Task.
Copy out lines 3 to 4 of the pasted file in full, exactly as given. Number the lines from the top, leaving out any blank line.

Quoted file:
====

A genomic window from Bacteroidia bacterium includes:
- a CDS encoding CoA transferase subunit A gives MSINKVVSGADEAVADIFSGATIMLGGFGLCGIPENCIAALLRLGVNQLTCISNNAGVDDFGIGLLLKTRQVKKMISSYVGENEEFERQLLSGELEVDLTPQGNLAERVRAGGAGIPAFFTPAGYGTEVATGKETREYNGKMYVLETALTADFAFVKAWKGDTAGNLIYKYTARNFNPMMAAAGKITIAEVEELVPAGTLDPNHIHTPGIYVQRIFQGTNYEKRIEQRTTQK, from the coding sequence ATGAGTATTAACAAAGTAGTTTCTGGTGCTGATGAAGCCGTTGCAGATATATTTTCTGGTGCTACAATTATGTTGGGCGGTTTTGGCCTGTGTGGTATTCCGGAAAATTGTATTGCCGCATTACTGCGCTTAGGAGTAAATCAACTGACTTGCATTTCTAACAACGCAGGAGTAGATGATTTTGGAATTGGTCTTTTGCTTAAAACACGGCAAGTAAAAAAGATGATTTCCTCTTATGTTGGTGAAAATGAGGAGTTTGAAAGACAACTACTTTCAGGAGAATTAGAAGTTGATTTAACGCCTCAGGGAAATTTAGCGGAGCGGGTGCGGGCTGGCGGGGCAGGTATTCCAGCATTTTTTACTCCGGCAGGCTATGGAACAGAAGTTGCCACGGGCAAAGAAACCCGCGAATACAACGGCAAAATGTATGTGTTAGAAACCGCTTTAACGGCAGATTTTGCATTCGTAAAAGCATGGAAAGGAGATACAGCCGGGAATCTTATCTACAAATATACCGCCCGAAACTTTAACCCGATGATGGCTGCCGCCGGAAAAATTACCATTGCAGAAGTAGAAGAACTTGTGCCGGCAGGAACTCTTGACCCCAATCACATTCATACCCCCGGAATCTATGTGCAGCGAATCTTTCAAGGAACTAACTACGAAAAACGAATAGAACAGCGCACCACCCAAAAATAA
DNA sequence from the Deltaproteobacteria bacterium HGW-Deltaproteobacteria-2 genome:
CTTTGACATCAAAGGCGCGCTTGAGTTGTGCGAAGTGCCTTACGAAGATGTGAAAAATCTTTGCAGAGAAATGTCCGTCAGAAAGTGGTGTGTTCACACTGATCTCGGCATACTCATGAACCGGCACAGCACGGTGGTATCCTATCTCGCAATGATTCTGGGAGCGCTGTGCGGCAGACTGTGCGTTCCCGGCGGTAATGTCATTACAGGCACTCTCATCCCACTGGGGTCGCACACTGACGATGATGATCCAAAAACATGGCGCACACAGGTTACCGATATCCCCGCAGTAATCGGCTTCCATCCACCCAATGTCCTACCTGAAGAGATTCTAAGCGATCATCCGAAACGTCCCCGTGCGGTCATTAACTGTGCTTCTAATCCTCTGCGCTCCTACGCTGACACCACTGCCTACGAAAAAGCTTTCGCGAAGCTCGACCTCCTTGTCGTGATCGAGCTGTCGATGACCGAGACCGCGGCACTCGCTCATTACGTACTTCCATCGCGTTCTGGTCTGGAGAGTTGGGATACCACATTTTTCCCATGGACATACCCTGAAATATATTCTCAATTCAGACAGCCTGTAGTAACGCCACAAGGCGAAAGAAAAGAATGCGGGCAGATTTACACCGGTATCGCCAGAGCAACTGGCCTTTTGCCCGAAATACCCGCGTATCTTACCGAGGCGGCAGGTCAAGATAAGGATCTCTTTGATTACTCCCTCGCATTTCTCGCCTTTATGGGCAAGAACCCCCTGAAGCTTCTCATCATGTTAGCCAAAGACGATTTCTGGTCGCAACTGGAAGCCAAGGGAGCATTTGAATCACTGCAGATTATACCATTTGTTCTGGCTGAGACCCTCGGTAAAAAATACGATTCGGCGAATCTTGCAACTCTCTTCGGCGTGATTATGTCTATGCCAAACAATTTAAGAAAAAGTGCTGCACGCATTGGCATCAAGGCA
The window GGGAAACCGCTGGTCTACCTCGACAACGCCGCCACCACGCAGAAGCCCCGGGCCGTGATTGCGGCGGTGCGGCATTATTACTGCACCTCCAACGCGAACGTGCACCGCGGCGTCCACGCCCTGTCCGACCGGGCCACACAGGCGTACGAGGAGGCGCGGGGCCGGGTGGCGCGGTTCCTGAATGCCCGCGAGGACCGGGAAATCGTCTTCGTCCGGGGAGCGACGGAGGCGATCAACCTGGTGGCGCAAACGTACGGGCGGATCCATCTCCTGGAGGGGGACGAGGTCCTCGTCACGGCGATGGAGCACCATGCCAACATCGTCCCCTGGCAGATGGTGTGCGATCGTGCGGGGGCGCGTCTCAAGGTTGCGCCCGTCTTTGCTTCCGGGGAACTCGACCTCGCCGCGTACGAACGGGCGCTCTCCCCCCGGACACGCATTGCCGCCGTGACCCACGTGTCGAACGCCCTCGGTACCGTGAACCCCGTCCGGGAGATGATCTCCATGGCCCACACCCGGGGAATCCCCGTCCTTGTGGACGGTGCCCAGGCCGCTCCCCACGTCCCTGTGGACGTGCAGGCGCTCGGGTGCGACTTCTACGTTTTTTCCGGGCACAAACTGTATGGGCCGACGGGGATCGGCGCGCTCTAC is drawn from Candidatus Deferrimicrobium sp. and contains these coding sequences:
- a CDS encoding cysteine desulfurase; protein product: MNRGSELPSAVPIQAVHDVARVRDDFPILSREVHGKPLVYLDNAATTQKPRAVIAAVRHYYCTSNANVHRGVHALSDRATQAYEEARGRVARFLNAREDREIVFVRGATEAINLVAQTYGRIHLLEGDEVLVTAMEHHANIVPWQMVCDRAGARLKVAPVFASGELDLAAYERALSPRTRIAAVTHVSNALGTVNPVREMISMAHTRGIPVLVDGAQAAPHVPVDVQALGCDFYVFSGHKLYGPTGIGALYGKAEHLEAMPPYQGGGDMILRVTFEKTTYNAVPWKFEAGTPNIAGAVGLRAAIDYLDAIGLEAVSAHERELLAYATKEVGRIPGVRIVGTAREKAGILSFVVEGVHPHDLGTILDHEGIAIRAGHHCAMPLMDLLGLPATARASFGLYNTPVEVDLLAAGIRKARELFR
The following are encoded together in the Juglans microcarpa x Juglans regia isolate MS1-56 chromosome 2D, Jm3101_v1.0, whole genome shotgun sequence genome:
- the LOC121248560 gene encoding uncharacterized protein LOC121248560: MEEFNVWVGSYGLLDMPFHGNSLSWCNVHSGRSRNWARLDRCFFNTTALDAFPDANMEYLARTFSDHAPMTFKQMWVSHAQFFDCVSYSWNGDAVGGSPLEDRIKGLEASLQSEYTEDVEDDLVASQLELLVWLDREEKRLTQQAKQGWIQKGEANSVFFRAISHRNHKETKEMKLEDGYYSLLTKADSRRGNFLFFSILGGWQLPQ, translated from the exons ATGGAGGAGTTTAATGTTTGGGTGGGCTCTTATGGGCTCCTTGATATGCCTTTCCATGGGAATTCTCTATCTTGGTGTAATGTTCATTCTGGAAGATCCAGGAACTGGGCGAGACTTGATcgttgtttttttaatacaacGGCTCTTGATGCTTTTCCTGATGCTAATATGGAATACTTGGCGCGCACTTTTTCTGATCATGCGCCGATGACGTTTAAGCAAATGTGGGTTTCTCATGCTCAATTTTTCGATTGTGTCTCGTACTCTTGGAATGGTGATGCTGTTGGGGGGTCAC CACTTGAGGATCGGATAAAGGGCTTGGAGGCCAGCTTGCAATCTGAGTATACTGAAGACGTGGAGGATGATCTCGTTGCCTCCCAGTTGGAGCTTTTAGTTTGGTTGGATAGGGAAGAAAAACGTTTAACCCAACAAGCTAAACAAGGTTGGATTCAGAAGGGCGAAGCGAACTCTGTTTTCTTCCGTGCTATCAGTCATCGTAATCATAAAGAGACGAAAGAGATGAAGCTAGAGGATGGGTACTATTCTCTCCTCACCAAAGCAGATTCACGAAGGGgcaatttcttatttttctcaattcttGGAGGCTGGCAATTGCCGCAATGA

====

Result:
DNA sequence from the Deltaproteobacteria bacterium HGW-Deltaproteobacteria-2 genome:
CTTTGACATCAAAGGCGCGCTTGAGTTGTGCGAAGTGCCTTACGAAGATGTGAAAAATCTTTGCAGAGAAATGTCCGTCAGAAAGTGGTGTGTTCACACTGATCTCGGCATACTCATGAACCGGCACAGCACGGTGGTATCCTATCTCGCAATGATTCTGGGAGCGCTGTGCGGCAGACTGTGCGTTCCCGGCGGTAATGTCATTACAGGCACTCTCATCCCACTGGGGTCGCACACTGACGATGATGATCCAAAAACATGGCGCACACAGGTTACCGATATCCCCGCAGTAATCGGCTTCCATCCACCCAATGTCCTACCTGAAGAGATTCTAAGCGATCATCCGAAACGTCCCCGTGCGGTCATTAACTGTGCTTCTAATCCTCTGCGCTCCTACGCTGACACCACTGCCTACGAAAAAGCTTTCGCGAAGCTCGACCTCCTTGTCGTGATCGAGCTGTCGATGACCGAGACCGCGGCACTCGCTCATTACGTACTTCCATCGCGTTCTGGTCTGGAGAGTTGGGATACCACATTTTTCCCATGGACATACCCTGAAATATATTCTCAATTCAGACAGCCTGTAGTAACGCCACAAGGCGAAAGAAAAGAATGCGGGCAGATTTACACCGGTATCGCCAGAGCAACTGGCCTTTTGCCCGAAATACCCGCGTATCTTACCGAGGCGGCAGGTCAAGATAAGGATCTCTTTGATTACTCCCTCGCATTTCTCGCCTTTATGGGCAAGAACCCCCTGAAGCTTCTCATCATGTTAGCCAAAGACGATTTCTGGTCGCAACTGGAAGCCAAGGGAGCATTTGAATCACTGCAGATTATACCATTTGTTCTGGCTGAGACCCTCGGTAAAAAATACGATTCGGCGAATCTTGCAACTCTCTTCGGCGTGATTATGTCTATGCCAAACAATTTAAGAAAAAGTGCTGCACGCATTGGCATCAAGGCA